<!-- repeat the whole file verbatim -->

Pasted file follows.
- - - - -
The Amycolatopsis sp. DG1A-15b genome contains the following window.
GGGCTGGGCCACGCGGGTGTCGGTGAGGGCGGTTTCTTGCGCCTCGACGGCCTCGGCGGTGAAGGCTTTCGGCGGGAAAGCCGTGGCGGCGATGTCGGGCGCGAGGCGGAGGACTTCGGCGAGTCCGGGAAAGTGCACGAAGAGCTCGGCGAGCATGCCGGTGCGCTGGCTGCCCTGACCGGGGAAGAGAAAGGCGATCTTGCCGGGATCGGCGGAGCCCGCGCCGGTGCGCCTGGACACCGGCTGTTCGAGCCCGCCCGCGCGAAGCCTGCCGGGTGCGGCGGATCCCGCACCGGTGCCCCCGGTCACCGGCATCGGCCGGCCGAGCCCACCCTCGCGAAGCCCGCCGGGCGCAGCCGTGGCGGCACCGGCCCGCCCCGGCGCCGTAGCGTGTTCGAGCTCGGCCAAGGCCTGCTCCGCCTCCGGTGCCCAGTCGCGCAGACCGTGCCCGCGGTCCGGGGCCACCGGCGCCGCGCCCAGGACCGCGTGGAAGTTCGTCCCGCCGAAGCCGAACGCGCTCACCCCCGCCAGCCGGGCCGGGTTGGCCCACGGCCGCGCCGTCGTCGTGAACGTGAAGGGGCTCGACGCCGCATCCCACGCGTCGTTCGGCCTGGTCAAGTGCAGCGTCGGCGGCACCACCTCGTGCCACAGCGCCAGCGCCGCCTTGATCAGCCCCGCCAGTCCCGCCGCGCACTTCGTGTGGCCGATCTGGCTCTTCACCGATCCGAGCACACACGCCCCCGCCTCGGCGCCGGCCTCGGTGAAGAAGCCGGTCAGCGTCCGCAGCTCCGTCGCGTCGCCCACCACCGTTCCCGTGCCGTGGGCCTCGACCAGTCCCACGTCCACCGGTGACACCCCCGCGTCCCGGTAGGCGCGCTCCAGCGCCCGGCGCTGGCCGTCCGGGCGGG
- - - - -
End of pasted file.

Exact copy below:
The Amycolatopsis sp. DG1A-15b genome contains the following window.
GGGCTGGGCCACGCGGGTGTCGGTGAGGGCGGTTTCTTGCGCCTCGACGGCCTCGGCGGTGAAGGCTTTCGGCGGGAAAGCCGTGGCGGCGATGTCGGGCGCGAGGCGGAGGACTTCGGCGAGTCCGGGAAAGTGCACGAAGAGCTCGGCGAGCATGCCGGTGCGCTGGCTGCCCTGACCGGGGAAGAGAAAGGCGATCTTGCCGGGATCGGCGGAGCCCGCGCCGGTGCGCCTGGACACCGGCTGTTCGAGCCCGCCCGCGCGAAGCCTGCCGGGTGCGGCGGATCCCGCACCGGTGCCCCCGGTCACCGGCATCGGCCGGCCGAGCCCACCCTCGCGAAGCCCGCCGGGCGCAGCCGTGGCGGCACCGGCCCGCCCCGGCGCCGTAGCGTGTTCGAGCTCGGCCAAGGCCTGCTCCGCCTCCGGTGCCCAGTCGCGCAGACCGTGCCCGCGGTCCGGGGCCACCGGCGCCGCGCCCAGGACCGCGTGGAAGTTCGTCCCGCCGAAGCCGAACGCGCTCACCCCCGCCAGCCGGGCCGGGTTGGCCCACGGCCGCGCCGTCGTCGTGAACGTGAAGGGGCTCGACGCCGCATCCCACGCGTCGTTCGGCCTGGTCAAGTGCAGCGTCGGCGGCACCACCTCGTGCCACAGCGCCAGCGCCGCCTTGATCAGCCCCGCCAGTCCCGCCGCGCACTTCGTGTGGCCGATCTGGCTCTTCACCGATCCGAGCACACACGCCCCCGCCTCGGCGCCGGCCTCGGTGAAGAAGCCGGTCAGCGTCCGCAGCTCCGTCGCGTCGCCCACCACCGTTCCCGTGCCGTGGGCCTCGACCAGTCCCACGTCCACCGGTGACACCCCCGCGTCCCGGTAGGCGCGCTCCAGCGCCCGGCGCTGGCCGTCCGGGCGGG